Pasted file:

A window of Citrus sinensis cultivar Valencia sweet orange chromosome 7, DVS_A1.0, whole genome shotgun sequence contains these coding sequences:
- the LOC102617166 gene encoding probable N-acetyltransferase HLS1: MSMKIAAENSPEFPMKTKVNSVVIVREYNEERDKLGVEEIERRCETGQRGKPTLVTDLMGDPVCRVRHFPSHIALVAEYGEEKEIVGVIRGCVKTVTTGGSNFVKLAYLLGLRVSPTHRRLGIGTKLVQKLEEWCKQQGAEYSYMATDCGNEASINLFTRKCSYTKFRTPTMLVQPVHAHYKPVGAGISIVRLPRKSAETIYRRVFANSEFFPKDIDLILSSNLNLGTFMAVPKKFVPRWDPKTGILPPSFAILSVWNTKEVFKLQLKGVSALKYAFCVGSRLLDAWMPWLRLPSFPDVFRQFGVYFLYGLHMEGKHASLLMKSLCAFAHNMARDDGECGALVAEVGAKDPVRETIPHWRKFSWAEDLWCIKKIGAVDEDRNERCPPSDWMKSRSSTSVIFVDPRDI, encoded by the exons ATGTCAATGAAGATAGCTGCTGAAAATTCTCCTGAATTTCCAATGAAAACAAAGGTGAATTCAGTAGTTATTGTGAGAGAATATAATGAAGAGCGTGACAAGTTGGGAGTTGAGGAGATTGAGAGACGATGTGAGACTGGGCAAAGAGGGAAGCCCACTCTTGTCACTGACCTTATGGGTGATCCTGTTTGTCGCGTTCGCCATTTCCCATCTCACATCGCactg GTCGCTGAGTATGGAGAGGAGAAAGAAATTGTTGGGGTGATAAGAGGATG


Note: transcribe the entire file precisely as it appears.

A window of Citrus sinensis cultivar Valencia sweet orange chromosome 7, DVS_A1.0, whole genome shotgun sequence contains these coding sequences:
- the LOC102617166 gene encoding probable N-acetyltransferase HLS1: MSMKIAAENSPEFPMKTKVNSVVIVREYNEERDKLGVEEIERRCETGQRGKPTLVTDLMGDPVCRVRHFPSHIALVAEYGEEKEIVGVIRGCVKTVTTGGSNFVKLAYLLGLRVSPTHRRLGIGTKLVQKLEEWCKQQGAEYSYMATDCGNEASINLFTRKCSYTKFRTPTMLVQPVHAHYKPVGAGISIVRLPRKSAETIYRRVFANSEFFPKDIDLILSSNLNLGTFMAVPKKFVPRWDPKTGILPPSFAILSVWNTKEVFKLQLKGVSALKYAFCVGSRLLDAWMPWLRLPSFPDVFRQFGVYFLYGLHMEGKHASLLMKSLCAFAHNMARDDGECGALVAEVGAKDPVRETIPHWRKFSWAEDLWCIKKIGAVDEDRNERCPPSDWMKSRSSTSVIFVDPRDI, encoded by the exons ATGTCAATGAAGATAGCTGCTGAAAATTCTCCTGAATTTCCAATGAAAACAAAGGTGAATTCAGTAGTTATTGTGAGAGAATATAATGAAGAGCGTGACAAGTTGGGAGTTGAGGAGATTGAGAGACGATGTGAGACTGGGCAAAGAGGGAAGCCCACTCTTGTCACTGACCTTATGGGTGATCCTGTTTGTCGCGTTCGCCATTTCCCATCTCACATCGCactg GTCGCTGAGTATGGAGAGGAGAAAGAAATTGTTGGGGTGATAAGAGGATG